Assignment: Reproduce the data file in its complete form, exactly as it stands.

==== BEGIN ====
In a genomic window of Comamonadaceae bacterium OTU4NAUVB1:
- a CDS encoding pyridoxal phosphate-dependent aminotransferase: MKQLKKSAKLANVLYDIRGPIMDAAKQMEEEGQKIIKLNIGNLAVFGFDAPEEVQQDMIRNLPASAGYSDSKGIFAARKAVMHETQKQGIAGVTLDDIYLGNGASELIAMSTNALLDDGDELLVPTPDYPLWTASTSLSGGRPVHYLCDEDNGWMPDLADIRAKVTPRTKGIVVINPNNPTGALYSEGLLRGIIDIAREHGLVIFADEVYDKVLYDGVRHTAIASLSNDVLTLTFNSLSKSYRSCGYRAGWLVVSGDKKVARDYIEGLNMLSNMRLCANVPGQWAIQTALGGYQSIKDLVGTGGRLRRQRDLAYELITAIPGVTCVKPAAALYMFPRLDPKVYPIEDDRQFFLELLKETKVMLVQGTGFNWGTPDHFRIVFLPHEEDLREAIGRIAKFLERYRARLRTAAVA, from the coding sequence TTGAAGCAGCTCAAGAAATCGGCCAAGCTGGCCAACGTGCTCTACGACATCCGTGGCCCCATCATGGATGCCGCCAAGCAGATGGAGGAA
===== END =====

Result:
In a genomic window of Comamonadaceae bacterium OTU4NAUVB1:
- a CDS encoding pyridoxal phosphate-dependent aminotransferase: MKQLKKSAKLANVLYDIRGPIMDAAKQMEEEGQKIIKLNIGNLAVFGFDAPEEVQQDMIRNLPASAGYSDSKGIFAARKAVMHETQKQGIAGVTLDDIYLGNGASELIAMSTNALLDDGDELLVPTPDYPLWTASTSLSGGRPVHYLCDEDNGWMPDLADIRAKVTPRTKGIVVINPNNPTGALYSEGLLRGIIDIAREHGLVIFADEVYDKVLYDGVRHTAIASLSNDVLTLTFNSLSKSYRSCGYRAGWLVVSGDKKVARDYIEGLNMLSNMRLCANVPGQWAIQTALGGYQSIKDLVGTGGRLRRQRDLAYELITAIPGVTCVKPAAALYMFPRLDPKVYPIEDDRQFFLELLKETKVMLVQGTGFNWGTPDHFRIVFLPHEEDLREAIGRIAKFLERYRARLRTAAVA, from the coding sequence TTGAAGCAGCTCAAGAAATCGGCCAAGCTGGCCAACGTGCTCTACGACATCCGTGGCCCCATCATGGATGCCGCCAAGCAGATGGAGGAA